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Thursday, January 29, 2015 |  Madison, WI: 31.0° F  Overcast with Haze
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Les Misérables is a watered-down version of the Broadway smash
Diluted drama
Crowe Method-acts his character to death.
Crowe Method-acts his character to death.

I adore the Schönberg-Boublil musical based on Victor Hugo's novel Les Misérables. I've seen multiple touring productions, and I've wept to "A Little Fall of Rain" more times than I can count. I'm pretty sure the theatrical production is impossible to turn into an equally powerful film. If there were a way to accomplish that task, Tom Hooper's new movie isn't it.

That much is clear from the opening shot, which sweeps down from the sky, into the French shipyards, circa 1815. Jean Valjean (Hugh Jackman) is working off his 19-year sentence for stealing a loaf of bread, under the watchful eye of Inspector Javert (Russell Crowe). "This is going to be a movie, not some stage-bound adaptation of a play," Hooper suggests, proving he doesn't understand Les Mis at all.

Les Mis, fundamentally, is opera: emotions writ large, combined with stagecraft, meant to be absorbed while taking in the entirety of the scene. There are moments when Hooper shows he understands how to bring emotion to the surface. It's there when Anne Hathaway - as Fantine, the single mother who turns to prostitution to support her child, Cosette - tears into her show-stopping aria "I Dreamed a Dream," a single-take performance whose focused intensity is riveting. It's also present in another single-take song: "Empty Chairs at Empty Tables," which the young soldier Marius (Eddie Redmayne) sings to lament fallen friends.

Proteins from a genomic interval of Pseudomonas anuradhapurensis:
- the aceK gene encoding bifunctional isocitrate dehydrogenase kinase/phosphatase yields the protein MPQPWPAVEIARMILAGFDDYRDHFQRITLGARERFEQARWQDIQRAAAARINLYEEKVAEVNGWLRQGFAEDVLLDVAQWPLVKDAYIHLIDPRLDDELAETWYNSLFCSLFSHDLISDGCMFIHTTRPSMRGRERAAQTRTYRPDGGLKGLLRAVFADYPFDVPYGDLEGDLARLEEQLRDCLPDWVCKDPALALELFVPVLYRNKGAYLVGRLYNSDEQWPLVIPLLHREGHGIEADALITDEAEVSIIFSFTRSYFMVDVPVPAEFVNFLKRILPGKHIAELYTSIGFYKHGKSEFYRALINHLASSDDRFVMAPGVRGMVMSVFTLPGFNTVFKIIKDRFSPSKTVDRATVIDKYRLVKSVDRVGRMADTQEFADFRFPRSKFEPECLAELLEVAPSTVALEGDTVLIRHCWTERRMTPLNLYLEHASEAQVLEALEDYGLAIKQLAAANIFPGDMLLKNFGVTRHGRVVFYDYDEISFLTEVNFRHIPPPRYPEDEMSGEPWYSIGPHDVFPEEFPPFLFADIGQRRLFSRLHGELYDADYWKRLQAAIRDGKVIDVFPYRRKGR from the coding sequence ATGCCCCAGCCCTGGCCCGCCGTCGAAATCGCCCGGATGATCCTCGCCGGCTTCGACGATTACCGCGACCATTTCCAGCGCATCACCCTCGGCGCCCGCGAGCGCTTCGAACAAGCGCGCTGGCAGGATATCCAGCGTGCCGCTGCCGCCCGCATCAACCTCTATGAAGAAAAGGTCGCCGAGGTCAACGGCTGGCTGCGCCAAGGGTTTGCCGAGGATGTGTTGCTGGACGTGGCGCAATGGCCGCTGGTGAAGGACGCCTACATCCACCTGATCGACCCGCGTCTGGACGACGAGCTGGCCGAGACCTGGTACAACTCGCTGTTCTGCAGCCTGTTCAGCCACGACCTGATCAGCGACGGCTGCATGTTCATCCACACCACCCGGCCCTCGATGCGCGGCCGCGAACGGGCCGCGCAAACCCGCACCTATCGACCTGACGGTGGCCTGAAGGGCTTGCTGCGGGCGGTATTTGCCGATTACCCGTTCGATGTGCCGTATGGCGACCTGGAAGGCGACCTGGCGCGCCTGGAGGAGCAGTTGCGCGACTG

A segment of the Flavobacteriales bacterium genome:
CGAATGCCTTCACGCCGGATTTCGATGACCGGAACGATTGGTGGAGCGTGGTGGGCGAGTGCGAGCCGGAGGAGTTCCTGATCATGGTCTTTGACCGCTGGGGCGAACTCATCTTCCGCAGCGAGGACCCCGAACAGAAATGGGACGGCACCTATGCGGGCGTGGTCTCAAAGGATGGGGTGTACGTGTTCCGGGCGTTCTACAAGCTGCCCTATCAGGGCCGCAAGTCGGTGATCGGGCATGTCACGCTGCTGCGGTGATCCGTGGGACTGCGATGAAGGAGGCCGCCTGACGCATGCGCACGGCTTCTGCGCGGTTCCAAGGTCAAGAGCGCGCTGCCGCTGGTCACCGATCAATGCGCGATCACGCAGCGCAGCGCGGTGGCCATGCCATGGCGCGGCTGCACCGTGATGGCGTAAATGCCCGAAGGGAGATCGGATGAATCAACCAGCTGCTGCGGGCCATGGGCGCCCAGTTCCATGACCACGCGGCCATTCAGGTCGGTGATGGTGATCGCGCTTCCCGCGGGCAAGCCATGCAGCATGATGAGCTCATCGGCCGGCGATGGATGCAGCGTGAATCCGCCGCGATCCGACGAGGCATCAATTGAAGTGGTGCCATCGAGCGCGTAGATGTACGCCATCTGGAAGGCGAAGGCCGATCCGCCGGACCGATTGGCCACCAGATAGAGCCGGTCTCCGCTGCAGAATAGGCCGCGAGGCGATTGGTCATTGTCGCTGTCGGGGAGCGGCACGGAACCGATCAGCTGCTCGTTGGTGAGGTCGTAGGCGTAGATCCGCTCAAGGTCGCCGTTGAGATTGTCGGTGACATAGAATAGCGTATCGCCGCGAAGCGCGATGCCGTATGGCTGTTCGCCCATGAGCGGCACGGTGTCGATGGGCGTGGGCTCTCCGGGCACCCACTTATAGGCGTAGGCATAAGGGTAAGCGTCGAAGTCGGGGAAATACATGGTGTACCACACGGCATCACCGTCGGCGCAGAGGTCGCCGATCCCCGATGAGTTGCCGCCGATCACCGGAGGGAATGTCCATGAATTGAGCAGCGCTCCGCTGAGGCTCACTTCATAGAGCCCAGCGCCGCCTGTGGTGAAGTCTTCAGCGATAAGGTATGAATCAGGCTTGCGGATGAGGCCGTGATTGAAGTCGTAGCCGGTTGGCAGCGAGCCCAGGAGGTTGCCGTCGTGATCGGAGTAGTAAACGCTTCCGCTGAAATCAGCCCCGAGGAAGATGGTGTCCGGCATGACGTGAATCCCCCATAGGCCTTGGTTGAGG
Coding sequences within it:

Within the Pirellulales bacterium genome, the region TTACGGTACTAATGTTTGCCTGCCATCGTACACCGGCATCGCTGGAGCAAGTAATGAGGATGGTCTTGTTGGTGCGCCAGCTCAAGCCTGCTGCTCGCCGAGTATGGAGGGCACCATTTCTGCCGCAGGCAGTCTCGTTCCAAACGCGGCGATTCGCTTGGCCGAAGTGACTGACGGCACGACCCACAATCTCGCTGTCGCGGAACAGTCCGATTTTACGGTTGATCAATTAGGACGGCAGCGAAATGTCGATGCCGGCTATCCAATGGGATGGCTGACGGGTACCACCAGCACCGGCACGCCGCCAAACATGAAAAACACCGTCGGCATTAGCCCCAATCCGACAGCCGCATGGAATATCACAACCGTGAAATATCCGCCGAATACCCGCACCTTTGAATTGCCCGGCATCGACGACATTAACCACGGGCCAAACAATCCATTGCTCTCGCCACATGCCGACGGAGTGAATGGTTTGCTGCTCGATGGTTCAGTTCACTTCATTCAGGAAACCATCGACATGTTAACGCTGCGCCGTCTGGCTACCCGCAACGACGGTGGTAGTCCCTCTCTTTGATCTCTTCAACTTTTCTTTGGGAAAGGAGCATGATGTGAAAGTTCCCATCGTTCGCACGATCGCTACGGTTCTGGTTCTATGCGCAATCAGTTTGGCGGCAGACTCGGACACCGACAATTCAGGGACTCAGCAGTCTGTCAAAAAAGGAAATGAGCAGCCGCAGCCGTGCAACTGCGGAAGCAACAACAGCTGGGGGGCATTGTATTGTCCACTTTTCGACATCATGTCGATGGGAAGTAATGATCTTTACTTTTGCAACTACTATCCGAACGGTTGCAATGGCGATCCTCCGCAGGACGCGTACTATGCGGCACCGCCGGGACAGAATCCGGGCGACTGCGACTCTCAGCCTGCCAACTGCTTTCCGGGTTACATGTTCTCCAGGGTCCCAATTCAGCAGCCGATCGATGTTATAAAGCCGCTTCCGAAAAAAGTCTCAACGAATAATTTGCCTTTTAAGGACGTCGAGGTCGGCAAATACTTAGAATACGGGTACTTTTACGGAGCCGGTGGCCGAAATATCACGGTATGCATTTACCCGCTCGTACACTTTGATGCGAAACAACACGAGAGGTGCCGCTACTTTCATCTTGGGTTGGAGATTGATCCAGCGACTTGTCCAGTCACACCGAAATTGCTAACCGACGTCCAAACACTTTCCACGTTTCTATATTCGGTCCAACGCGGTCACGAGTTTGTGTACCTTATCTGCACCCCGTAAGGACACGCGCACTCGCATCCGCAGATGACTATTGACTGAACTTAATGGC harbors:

But there's no similar way to handle scenes in which a single voice isn't the center of attention. "A Heart Full of Love" - a crucial showcase in the romantic triangle involving Marius, Cosette (Amanda Seyfried) and Éponine (Samantha Barks), the girl who loves Marius unrequitedly - never places all three performers in the same shot, turning the song into series of close-up snippets with no sense of the connections that will change the characters' fate. The same is true for the big choral numbers, which lose a sense of scope through piecemeal editing.

A different problem plagues Crowe's Javert, whose insistence that a criminal cannot be rehabilitated provides the story's central conflict. It's not that Crowe's voice isn't up to the task; it's that he doesn't understand how to act musical theater of this kind. He's Method-acting Javert to death when he should be conveying intensity by commanding a stage.

Even when Les Mis plays to the balcony, it feels out of its element. Those familiar with the stage production will recall the massive turntable and the barricade constructed in the streets of Paris by young protesters, including Marius and his friends. There's no way to duplicate this impressive spectacle in cinematic form, not when you can simply cut to the next scene.

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